Last week we reminded you of the penalties for late filing your tax return, and also the significant penalties for omitting information slips or failing to disclose all sources of income. This includes capital gains on investments that were sold during the year.
A number of people have asked me, “What is the difference between a T3, T5 and T5013 slip, and what about the other paper received from my investment company?”
A T3 slip is an information return issued by a trust. Most common are T3s issued by mutual funds, most of which are legally trusts. On the other hand, mutual fund corporations issue T5s.
Less common are T5013 slips, issued by limited partnerships to owners of partnership units.
Unfortunately, the CRA mailing deadline for T3s and T5013s is March 31, which can hold up your application for refund.
A T5 slip is a Statement of Investment Income, which you receive from banks, credit unions, investment firms and other entities that pay you interest, dividends or royalties. They are not usually issued for amounts less than $50, but you are still responsible for reporting those amounts.
T5s are mailed by February 28. If you don’t have them by now, you might contact your investment rep or financial institution, to see if one is going to being issued.
In the case of mutual funds, sometimes there is no taxable distribution in the year and therefore no T5 or T3 slip issued.
One more thing to be careful about is that some companies have decided to issue the tax info for several of their mutual funds on one slip. If you only enter the first set of numbers into your return (as I did last year), you will be reassessed and you will use up your one allowable omission before penalties are assessed. This is true even if the omission is $6.54, as was my case.
Investment dealers also issue Trading Summaries, which remind you about all investments purchased and sold during the year. The formats are different, and some institutions show you the cost of new investments purchased, which you need to track for the future.
All summaries will tell you about investments you sold, but not all will tell you your cost basis, which you (or your accountant) require in order to calculate your capital gain or loss.
Don’t forget the T4 family - T4, T4A, T4A (OAS), T4A(P) - for CPP benefits – T4E (EI benefits), T4 RIF and T4 RSP, for withdrawals from registered plans.
Finally, some good news
It was announced last year that disclosure and filing detail requirements for people with foreign investments would be expanded enormously. Tax returns always asked, on page 1, if you have property or investments outside Canada with an original cost of greater than $100,000, but this was a yes or no question. If yes, further detail was required on form T1135, the Foreign Income Verification Statement.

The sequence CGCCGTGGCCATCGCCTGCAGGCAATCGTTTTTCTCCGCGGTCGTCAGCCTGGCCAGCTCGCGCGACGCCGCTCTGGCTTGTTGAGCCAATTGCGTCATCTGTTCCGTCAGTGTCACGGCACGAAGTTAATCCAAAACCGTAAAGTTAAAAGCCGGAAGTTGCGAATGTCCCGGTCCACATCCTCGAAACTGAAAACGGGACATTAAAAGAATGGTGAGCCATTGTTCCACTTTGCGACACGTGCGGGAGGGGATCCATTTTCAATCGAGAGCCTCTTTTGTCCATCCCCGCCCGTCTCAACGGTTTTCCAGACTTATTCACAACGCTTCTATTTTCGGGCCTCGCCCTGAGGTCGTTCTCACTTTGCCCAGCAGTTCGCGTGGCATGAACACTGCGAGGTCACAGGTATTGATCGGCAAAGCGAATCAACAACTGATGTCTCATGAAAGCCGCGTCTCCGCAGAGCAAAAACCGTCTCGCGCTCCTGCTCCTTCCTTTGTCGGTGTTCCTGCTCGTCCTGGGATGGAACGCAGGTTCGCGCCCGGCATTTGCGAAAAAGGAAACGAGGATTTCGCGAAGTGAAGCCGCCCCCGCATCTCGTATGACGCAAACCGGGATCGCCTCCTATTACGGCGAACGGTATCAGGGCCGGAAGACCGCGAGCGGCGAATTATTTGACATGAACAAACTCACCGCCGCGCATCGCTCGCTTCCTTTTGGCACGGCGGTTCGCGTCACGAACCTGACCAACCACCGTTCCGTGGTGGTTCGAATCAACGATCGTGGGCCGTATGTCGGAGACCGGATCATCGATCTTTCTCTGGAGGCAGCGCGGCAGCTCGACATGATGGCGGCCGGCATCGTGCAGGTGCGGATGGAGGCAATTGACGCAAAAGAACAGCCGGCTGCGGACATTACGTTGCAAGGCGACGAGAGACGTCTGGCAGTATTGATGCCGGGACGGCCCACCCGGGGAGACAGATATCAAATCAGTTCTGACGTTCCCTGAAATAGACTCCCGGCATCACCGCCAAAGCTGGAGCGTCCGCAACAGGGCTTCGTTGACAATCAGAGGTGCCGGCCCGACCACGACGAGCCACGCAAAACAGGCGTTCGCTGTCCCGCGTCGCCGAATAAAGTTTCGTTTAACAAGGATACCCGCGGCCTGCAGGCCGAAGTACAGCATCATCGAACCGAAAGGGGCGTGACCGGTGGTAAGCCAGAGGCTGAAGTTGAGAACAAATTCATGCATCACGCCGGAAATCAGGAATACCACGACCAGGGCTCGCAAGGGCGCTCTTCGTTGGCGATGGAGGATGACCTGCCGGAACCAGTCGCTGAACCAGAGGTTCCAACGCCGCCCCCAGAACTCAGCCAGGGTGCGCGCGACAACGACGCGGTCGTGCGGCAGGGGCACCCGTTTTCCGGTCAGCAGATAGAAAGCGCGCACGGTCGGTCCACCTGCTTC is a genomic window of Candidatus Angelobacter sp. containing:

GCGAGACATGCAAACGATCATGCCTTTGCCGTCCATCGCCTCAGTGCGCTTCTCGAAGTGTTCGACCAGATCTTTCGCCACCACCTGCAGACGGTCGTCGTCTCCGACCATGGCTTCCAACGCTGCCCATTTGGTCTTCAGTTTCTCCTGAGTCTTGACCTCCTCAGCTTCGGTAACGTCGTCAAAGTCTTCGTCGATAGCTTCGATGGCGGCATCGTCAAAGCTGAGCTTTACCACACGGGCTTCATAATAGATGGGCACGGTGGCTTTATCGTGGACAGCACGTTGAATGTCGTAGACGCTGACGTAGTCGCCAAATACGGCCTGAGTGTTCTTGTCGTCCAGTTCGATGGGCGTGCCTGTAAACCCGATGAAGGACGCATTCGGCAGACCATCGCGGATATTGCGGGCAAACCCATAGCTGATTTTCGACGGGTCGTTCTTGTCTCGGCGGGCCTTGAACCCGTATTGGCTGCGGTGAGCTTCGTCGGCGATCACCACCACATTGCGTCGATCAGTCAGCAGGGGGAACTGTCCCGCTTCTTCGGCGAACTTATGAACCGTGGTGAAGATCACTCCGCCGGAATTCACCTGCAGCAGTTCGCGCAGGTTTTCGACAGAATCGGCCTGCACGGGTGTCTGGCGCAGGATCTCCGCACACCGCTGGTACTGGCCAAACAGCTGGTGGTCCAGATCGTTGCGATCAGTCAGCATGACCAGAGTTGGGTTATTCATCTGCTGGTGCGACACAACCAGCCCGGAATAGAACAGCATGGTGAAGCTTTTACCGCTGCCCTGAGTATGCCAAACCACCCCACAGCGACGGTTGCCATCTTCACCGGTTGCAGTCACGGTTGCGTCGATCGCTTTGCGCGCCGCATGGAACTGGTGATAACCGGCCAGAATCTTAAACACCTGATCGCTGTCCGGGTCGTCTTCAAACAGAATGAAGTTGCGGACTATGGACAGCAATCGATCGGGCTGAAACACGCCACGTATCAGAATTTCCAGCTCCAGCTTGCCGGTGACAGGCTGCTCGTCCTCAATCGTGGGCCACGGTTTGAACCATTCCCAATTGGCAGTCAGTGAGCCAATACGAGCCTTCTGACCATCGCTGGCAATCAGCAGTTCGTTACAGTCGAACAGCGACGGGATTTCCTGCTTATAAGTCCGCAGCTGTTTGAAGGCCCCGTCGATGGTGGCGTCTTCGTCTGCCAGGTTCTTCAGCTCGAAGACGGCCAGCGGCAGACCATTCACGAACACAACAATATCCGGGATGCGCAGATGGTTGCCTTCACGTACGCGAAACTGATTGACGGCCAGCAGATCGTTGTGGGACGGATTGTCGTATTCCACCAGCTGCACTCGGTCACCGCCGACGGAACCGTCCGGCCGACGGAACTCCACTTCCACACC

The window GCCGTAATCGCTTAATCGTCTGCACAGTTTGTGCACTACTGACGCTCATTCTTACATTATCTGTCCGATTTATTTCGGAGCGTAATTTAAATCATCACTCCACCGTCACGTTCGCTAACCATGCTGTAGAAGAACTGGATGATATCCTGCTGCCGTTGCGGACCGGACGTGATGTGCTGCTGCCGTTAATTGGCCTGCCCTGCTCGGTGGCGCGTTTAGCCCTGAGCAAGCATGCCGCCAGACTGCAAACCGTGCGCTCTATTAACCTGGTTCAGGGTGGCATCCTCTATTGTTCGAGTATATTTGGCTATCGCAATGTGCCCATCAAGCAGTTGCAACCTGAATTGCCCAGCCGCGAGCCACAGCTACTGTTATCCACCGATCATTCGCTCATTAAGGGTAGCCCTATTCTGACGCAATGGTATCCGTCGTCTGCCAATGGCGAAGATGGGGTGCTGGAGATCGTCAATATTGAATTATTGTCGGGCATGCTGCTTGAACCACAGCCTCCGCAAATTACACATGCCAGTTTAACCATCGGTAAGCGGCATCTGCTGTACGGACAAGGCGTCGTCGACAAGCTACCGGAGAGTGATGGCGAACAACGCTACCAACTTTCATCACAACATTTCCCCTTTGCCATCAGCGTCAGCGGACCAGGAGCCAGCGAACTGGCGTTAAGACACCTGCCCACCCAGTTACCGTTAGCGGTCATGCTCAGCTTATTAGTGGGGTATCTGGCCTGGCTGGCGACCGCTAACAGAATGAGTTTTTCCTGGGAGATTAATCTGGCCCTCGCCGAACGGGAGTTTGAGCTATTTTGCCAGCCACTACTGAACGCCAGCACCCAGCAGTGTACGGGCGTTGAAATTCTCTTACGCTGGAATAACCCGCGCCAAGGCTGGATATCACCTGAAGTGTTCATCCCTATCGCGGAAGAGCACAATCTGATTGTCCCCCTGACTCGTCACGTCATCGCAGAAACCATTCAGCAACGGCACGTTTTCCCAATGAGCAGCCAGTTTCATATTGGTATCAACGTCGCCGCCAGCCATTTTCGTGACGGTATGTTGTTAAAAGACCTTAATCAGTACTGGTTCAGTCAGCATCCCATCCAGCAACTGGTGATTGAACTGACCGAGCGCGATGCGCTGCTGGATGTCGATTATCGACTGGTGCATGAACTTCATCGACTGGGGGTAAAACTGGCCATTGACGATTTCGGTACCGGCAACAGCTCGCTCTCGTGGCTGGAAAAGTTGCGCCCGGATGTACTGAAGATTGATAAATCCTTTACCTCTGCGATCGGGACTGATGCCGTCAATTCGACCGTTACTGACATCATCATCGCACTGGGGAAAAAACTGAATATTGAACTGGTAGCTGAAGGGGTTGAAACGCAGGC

For 2013, the T1135 must now include the name of the institution holding your funds (which could be your Canadian investment company), the country where each security or investment ultimately resides (for example, US shares), and the income generated from each security, account or property.
Some of these income amounts are already included on the other information returns mentioned above, so avoid duplication.
Still waiting for the good news?
Exempted from this requirement are securities held in registered accounts and personal use foreign real estate that does not produce rental income.
The really good news is that on February 26, 2014, the government announced a transition rule for 2013 that allows you to simply report the combined fair market value of all such specified foreign property that is in a Canadian securities dealer account. They have updated and simplified form T1135 to comply and, for 2013 only, extended the T1135 filing deadline to July 31, 2014. It is usually required with your return.
We’ll see if the individual requirement to report foreign securities held with a Canadian investment firm will persist over the long haul considering that information is already reported to CRA by the investment firms.
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Dollars and Sense is meant as an introduction to this topic and should not in any way be construed as a replacement for personalized professional advice.
Please consult legal, tax and investment experts for advice on your unique situation.
David Christianson, BA, CFP, R.F.P., TEP, CIMis a financial planner and advisor with Christianson Wealth Advisors, a Vice President with National Bank Financial Wealth Management, and author of the book Managing the Bull, A No-Nonsense Guide to Personal Finance.